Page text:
Active older couple in meadow with dog, stretching and exercising.

How It Started

Thirty years ago, in my mid thirties, when I experienced my first episode of debilitating back pain, it scared me to the point of fear.

I will never forget simply getting up from the couch and feeling like I had been stabbed in the back, crumbling to the floor in pain. With the passage of time bringing relief, I concluded that it was simply my first exposure to the idiosyncrasies of nerves channeled between the movable bony structures called vertebrae.

“Kill it or cure it” was my plan. How can I train differently so that my body, and especially my back, is uniquely challenged?

Weight training had always been my consuming interest, even though I was never exceptionally strong or athletic. It was a difficult decision to give it up entirely for something else. And yes, it was a vanity issue, to a large degree.

I decided on Shotokan karate.

It would demand of me a completely different mindset and toss me far from my comfort zone. Perfect. You’re thinking that the two disciplines could coexist; weight training and martial arts...

Not in my mind. Not at that point in time.

The first step for me, knowing that high kicks (and all other movements) depended on flexibility that I did not possess, was a dedicated focus on range of motion training; stretching.

I created my own simple routine. Place my favorite record album (about 15 minutes per side in those days) on the turntable and slowly, gently, put the necessary tension on my body to get the results desired. Fifteen minutes every day of constant, even pressure applied to my joints, diligently over time, got my hips, knees, and feet where they needed to be.

And thirty years later, with little effort, most of what I accomplished then from stretching still remains today. Of course I have minor pains in a few joints and I have the same issues with bursitis around the shoulders that my father had.

But I never thought I would feel this good at 65 when I imagined old age from the perspective of my thirties! And much of it is the result of the flexibility training I focused on at that time.

The Big Toe says “NO”

Although enjoying above average range of motion in some ways, aging has imposed limitations that I adapt to in my training and daily life.

The range of motion in my right big toe is severely limited now due to arthritic changes. Last week, while participating in group ‘resistance training aerobics’ class, it was time for lunges with the lightly loaded bar on the back of my shoulders. What I absolutely can’t do is step back with my right foot and bend the big toe enough to touch with the ball of the foot. I knew I was in trouble when the instructor called out the exercise, but I stepped back, attempted to plant the right foot and immediately had to adjust for the pain. My form was awkward and unstable, so I put the weight down and slowly did what I could with body weight only.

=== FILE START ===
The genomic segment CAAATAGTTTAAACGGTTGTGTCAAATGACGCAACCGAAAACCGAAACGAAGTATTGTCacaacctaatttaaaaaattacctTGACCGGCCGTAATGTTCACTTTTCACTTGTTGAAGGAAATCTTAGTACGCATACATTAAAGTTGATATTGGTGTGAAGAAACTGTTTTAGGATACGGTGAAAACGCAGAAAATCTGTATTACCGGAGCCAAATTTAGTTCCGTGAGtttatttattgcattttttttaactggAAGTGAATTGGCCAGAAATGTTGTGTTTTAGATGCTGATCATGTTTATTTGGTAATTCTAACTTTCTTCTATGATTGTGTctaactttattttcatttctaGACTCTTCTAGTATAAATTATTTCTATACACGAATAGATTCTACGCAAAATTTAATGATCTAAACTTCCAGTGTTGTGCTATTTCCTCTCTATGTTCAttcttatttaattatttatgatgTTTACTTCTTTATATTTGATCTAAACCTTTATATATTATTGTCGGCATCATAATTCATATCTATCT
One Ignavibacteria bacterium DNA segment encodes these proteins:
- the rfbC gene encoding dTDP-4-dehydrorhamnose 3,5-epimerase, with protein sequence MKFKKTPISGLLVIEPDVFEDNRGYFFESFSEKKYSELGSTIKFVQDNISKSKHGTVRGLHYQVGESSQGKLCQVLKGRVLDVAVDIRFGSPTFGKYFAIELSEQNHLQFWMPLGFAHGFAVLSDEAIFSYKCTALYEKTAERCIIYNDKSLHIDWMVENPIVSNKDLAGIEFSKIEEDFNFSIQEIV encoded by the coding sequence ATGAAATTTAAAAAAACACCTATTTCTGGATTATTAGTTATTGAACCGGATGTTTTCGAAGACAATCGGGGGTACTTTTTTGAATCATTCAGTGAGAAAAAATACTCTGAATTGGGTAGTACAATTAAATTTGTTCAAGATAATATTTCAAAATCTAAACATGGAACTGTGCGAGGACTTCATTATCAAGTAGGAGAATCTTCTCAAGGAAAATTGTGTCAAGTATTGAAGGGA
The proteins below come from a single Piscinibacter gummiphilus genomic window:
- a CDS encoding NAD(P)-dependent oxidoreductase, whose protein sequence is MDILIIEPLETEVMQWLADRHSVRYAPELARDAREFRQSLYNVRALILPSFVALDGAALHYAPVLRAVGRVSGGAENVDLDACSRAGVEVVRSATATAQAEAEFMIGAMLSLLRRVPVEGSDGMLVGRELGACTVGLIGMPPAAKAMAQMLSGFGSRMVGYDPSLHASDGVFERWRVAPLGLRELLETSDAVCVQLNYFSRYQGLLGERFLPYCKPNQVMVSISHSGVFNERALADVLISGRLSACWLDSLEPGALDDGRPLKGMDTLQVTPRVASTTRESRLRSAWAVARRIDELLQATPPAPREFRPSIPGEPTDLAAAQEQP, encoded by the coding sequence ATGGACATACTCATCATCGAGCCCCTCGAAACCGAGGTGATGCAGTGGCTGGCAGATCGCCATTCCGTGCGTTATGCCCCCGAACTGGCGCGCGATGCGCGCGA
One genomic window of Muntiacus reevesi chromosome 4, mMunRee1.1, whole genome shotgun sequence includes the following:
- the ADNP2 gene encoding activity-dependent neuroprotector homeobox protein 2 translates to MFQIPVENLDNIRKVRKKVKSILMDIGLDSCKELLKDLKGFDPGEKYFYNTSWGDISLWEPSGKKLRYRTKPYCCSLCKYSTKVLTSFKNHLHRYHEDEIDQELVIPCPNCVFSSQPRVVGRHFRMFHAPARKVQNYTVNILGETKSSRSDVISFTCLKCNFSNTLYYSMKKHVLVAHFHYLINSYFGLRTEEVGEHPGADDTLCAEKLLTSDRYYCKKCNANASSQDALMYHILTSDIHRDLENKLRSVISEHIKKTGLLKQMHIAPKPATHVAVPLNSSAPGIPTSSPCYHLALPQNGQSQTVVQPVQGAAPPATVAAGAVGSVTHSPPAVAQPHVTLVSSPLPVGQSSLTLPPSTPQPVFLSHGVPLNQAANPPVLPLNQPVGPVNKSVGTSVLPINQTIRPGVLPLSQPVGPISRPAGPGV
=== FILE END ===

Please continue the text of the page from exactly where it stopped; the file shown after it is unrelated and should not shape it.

Training as you age means accommodating these inevitable changes by discovering alternative exercises, different tempos, and smooth movements utilizing good form.

The instructor, in her twenties, could have little opportunity to understand how much pain that toe, when quickly bent beyond its age-changed range of motion, could generate.

Major Takeaway Points 

1. Stretching ‘cold’ is perfectly fine, but you must go lightly and slowly when you do. The best opportunity to work on improving your range of motion is after you’ve done at least 10 to 15 minutes of light to moderate movement. My routine was always in the morning at the beginning of my day. Your guide is the feedback your body gives you (proprioceptors) by signaling with a slight pressure, moving to discomfort, and then pain. Never go to pain and stay within the discomfort that is tolerable. Hold whatever position you’re using for 30 seconds then increase range slightly by adding very minimal pressure and hold another 30 seconds. If, starting out, you find that too much, go for 10-15 seconds.

2. The best warm up for any exercise is not stretching, it’s a lightweight version of whatever exercise you’re going to do. Warm up for heavy squats by doing bodyweight only squats. You’re engaging and preparing exactly the muscles, tendons, and ligaments you plan to stress.

3. Aging (especially as you approach 60) demands that you lighten the weight, slow the tempo, and focus on your internal feedback

4. As your range of motion is compromised by aging and lack of use, every aspect of your movement changes, beginning with your feet. And every change of angle in the movements of your feet alters everything connected above.

To Your Flexibility and Safety,

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About The Author

Steven Siemons ACSM CPT's picture

As a lifelong fitness enthusiast and armchair philosopher (BA in Social Science, UC Irvine), Steven communicates his passion for health and wellness with an offbeat slant. It's a lifestyle, he will insist; and fitness is really a journey to find what fits--for you. His personal fitness journey has primarily centered on resistance training for more than fifty years. An intense three-year exposure to Shotokan Karate under Sensei Ray Dalke and Sensei Edmond Otis in Southern California during his thirties (he is now 65, since you're wondering) had a significant impact on his appreciation for the martial arts as fitness disciplines. It is his sincere hope that you will find insight, inspiration, and knowledge from the ideas he sends your way. Find more of his work at The Senior Health and Fitness Blog.

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